[76684] trunk/dports/sysutils/rpm/Portfile

Jordan K. Hubbard jkh at apple.com
Sun Mar 6 19:50:37 PST 2011

On Mar 6, 2011, at 7:16 PM, Jeremy Lavergne wrote:

> * provide dialup user valuable information about download size
>   (can I download this now or wait for overnight)

Ah, there's the usage case I was looking for earlier, when I called into question the usefulness of the entire idea. ;-)

Hmmm.  So, presumably, our hapless dialup user can type "port getsize nmap" and quickly and easily see the size of not just nmap, but all the other deps he is going to have to download in order to build it (let's assume a fresh macports install).?  OK, that's actually a pretty reasonable thing to want to have, but it still seems to fit into the feature creep category for me.  The next thing that same user is going to want is a way to dump all of the URLs to all the files that would be downloaded so that he can mail himself the list and go grab them all at work, after which he also wants some sort of port distfile migrate command which copies them off of his USB thumb drive appropriately, or looks in a specific directory first, or whatever (I think we can do the latter thing already with an environment variable or something?).   Bang, you're off to the races with mostly dialup user features that nobody else cares about. :-)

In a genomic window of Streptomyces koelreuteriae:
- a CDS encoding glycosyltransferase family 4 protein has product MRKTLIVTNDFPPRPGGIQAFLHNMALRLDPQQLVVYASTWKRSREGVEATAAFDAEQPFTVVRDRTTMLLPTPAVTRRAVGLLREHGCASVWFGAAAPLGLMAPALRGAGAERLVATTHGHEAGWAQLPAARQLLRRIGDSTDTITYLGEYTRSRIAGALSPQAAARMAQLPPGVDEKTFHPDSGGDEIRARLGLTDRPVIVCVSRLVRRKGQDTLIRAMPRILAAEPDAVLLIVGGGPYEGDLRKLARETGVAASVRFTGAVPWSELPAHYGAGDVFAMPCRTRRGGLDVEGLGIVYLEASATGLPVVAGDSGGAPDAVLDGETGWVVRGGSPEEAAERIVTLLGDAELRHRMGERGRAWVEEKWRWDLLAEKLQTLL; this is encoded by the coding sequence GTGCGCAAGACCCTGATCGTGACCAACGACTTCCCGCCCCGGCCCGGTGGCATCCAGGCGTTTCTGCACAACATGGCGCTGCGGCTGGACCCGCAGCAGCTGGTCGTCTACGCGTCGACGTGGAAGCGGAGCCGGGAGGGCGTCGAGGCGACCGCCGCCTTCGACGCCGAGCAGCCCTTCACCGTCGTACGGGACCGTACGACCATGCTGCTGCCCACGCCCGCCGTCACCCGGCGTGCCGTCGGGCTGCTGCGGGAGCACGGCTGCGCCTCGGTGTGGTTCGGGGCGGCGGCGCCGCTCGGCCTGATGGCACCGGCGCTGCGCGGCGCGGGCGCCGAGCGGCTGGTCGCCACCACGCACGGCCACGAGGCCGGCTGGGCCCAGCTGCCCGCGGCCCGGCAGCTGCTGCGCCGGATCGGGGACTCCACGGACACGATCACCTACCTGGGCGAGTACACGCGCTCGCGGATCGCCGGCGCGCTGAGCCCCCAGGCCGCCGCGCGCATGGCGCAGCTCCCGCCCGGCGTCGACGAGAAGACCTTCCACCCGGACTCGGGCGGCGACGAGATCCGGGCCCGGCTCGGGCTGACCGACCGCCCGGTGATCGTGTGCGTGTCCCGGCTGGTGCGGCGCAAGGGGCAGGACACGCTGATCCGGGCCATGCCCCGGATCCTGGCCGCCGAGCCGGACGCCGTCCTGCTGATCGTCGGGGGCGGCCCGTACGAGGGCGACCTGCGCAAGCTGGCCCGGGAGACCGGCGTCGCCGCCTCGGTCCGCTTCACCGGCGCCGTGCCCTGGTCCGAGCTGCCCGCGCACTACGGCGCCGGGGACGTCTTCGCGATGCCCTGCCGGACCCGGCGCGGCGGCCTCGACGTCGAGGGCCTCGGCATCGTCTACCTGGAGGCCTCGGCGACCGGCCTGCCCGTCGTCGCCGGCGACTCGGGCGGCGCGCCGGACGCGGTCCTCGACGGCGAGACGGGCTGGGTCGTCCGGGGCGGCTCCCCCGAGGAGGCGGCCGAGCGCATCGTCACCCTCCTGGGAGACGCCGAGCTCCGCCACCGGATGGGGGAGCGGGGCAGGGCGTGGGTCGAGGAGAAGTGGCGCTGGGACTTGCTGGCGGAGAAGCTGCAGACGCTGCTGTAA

I think there's also probably A Better Way To Do This Kind Of Thing in general for macports, which is to allow the power user to specify a Tcl expression which is run in the context of each Portfile as a target in its own right (or, for extra credit, you could also allow the expression to replace a given target, like pre-fetch or build).  Possible syntax: ``port eval "expr" portspec'' or ``port eval -target=pre-fetch "expr" portspec''.  Then you could pass the curl getsize inside an iterator over $distfiles as a fragment of tcl to evaluate at the appropriate time, once macports has built up a suitable Tcl interpreter.  Actually, this suggests all kinds of interesting debugging options, including being able to put passive debugging points inside the portfiles themselves which only activate when a script is passed in but allow the portfile author to export certain information at the best possible time.  Presumably such a debugging framework could also use the return values from the injected code to determine whether execution within the port should continue, allowing a portfile developer / power user to short-circuit parts of the target chain at will.

- Jordan

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